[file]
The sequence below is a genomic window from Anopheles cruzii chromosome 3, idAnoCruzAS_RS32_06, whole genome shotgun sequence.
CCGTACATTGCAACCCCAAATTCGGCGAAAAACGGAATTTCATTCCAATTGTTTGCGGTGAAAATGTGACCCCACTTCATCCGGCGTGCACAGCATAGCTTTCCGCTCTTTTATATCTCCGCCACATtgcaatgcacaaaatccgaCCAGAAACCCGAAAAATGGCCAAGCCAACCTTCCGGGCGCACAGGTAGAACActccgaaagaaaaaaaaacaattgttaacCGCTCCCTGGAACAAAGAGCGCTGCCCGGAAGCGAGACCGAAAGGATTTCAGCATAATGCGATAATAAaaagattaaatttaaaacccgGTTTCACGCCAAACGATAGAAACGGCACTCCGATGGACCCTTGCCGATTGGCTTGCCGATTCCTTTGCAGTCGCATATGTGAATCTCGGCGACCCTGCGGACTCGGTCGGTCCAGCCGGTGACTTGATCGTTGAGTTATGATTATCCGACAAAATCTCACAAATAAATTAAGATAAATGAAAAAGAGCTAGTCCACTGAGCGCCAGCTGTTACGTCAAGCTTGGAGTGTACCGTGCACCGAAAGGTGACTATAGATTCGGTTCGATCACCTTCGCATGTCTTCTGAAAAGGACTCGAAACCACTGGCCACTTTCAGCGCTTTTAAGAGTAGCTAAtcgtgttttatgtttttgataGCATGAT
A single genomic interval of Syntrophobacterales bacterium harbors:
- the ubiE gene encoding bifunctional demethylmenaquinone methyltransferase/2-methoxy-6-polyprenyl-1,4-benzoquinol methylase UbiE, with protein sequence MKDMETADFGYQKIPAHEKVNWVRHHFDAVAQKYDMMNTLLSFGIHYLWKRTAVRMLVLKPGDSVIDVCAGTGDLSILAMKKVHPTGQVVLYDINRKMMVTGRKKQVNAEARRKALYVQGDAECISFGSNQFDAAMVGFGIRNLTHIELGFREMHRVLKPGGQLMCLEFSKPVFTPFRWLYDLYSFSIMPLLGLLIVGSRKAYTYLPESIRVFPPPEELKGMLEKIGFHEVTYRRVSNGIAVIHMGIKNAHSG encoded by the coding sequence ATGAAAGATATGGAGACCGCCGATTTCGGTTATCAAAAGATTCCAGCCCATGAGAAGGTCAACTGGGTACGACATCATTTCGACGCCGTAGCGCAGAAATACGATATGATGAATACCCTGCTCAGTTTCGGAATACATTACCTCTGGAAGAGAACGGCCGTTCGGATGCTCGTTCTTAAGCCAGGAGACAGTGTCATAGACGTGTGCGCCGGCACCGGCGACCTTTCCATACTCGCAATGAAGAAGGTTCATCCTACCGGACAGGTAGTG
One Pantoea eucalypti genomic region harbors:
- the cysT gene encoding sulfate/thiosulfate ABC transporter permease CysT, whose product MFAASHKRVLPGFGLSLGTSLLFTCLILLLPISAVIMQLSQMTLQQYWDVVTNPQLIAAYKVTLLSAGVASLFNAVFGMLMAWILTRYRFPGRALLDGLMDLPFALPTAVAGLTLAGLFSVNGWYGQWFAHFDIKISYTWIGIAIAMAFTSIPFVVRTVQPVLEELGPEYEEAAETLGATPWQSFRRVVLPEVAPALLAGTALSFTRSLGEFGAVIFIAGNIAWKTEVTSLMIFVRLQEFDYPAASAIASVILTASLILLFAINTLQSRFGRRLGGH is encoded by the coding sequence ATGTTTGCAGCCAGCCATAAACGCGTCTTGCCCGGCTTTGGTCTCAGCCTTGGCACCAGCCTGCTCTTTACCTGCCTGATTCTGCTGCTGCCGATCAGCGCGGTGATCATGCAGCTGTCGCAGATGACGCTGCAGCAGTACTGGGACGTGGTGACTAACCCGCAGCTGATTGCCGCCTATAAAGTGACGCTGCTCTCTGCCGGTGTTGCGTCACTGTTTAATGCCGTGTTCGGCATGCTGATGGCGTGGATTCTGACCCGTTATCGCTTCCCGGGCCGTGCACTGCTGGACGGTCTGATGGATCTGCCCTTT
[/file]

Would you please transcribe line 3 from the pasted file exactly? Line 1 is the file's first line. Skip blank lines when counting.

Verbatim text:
A single genomic interval of Syntrophobacterales bacterium harbors: